Capitalism and Marxism: Two Sides of the Same Coin?

Apr 22, 2022 by David Fowler

Capitalism and Marxism: Two Sides  of the Same Coin?
Tennessee’s legislature recently enacted a bill requiring public schools to teach the “virtues of capitalism . . . as compared to other . . . economic systems such as communism and socialism.” I would have voted for the bill, I suppose, but not because I think it will get at the root of what is driving the movement in our nation toward overt wealth redistribution. In fact, I hope, were I still in office, I would have said on the Senate floor what follows, namely, that capitalism, as understood today, rests on the same worldview as socialism and communism and, consequently, the bill will not have the effect hoped for. 

I rest my argument on the fact that words take on certain connotations over time and those connotations carry forward wrong ideas. Capitalism, to me, is one of those words.  

I would argue that capitalism no longer means, if it ever did, simply the ownership of capital (assets) or the free exchange of goods and services limited only by laws that protect human flourishing during market transactions such as laws against fraud or deceit in its varied forms (Note: hiding known defects in a product that would harm a person would be a form of fraud to me as well as cause for a claim for any related injuries).

Owning or exchanging forms of capital is not malum in se, bad in and of itself. But anything, including the production and use of capital, divorced from a belief in God and the reason He created humankind in His image, leads to what is called a “chain of being” worldview, philosophy, or metaphysic—pick one.

In other words, without the kind of creator God described in the Bible, who is distinct in His being from all all other forms of being or existence, including that of human beings, then everything, is just one long connected chain of being. 

If you want to understand what I’m saying, think of a totem pole and the progression of being from the bottom to the God on top. Evolution is simply the pagan totem pole turned horizontally, where, moving from left to right, a type of being becomes more human, more God-like until that being becomes God or is absorbed into God.

The Practical Effect of the Non-Creation Worldview

That chain-of-being understanding of who we are inevitably and logically tends to make those “more evolved”—further along the chain—better in some meaningful way than those less evolved.

This explains why some people had to make sure black people were held down and back after the Civil War. As was said by a Klansman in the movie Mississippi Burning, “if you aren’t better than a N***** then what are you?!”  

The tendency of the human being who does not know God, does not know what it means to be made in His image, and does not know that all things come from God in an ultimate sense to serve God’s purposes, not theirs, is to think the more “capital” I possess the better I am compared to other people.  I suspect that explains why the pagan rich often flaunt their stuff.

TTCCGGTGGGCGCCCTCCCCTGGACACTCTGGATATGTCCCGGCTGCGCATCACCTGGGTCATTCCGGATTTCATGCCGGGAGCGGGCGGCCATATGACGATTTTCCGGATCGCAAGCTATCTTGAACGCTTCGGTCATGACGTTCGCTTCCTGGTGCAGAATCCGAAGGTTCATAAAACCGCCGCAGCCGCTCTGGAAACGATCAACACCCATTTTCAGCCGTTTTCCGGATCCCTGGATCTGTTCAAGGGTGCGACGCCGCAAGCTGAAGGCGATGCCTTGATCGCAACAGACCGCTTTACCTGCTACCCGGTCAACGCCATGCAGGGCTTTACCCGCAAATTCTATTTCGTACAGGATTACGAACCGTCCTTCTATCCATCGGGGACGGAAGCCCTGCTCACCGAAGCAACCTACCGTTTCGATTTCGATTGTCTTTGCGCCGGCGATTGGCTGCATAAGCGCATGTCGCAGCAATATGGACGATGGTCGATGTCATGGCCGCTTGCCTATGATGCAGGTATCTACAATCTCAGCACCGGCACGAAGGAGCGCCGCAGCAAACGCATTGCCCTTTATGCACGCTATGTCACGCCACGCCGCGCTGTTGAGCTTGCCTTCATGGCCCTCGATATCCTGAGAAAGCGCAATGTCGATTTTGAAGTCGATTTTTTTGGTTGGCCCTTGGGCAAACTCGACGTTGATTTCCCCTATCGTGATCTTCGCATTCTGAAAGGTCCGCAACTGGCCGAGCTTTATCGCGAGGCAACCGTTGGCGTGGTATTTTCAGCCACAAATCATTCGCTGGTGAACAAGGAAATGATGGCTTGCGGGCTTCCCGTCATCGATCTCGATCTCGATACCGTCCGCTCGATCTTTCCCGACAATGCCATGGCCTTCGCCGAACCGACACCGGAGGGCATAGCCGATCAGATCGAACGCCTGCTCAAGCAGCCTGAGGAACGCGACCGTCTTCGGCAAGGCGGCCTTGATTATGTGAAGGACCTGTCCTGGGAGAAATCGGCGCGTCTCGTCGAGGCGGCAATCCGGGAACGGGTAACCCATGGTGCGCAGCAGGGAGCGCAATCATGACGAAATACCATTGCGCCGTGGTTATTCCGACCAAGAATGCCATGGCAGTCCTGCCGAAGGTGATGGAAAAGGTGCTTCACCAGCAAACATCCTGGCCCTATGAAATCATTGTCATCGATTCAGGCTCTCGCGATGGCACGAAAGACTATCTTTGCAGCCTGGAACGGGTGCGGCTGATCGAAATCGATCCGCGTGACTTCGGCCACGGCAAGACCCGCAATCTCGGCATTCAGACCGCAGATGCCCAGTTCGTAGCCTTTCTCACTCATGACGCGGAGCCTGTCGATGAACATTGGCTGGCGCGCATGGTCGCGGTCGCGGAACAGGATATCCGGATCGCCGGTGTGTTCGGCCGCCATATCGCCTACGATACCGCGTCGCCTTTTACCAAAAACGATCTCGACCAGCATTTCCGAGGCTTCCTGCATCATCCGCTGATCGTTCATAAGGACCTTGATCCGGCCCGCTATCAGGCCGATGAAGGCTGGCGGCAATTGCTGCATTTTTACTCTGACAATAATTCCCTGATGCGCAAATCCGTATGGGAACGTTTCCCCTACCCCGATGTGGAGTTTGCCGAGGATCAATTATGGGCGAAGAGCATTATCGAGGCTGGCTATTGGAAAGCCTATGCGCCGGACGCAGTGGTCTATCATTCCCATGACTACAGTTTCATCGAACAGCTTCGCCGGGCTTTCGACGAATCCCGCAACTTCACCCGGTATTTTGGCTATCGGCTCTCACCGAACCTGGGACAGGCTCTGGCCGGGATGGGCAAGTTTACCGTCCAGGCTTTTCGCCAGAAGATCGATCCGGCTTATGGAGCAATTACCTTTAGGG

This worldview, and the flaunting of it, naturally drives a reaction from those who don’t know God and are further down the scale of being to want to move up the scale or move the others back down the scale. Atheist Karl Marx spoke directly to that drive. For him and his Godless ilk, wealth redistribution brings equality.

The solution to the problem of creeping socialism and communism is not teaching a capitalism devoid of God, which is the only kind of teaching a public school thinks it can teach or will teach under the new law. Whatever is devoid of God as its interpreting principle—even if it is capitalism—will lead to problems and human conflict. It has ever since Cain was jealous of Abel and envied the acceptability of his offering.

So, do not think this bill will change the direction of our country from wealth redistribution back to an appreciation of capitalism.  

What will bring change is helping the next generation understand why the acquisition or possession of capital is not the measure of a person’s worth, let alone the reason for their existence. Helping them understand the God-honoring purpose for development and use of capital will bring change. Only this will be an antidote to greed on the one hand (capitalism devoid of God) and envy on the other (station in life devoid of God).

What would I teach that a public school will not teach, and that I suspect even a number of “Christian” schools don’t teach? If you want to know, then click here.

David Fowler served in the Tennessee state Senate for 12 years before joining FACT as President in 2006. 

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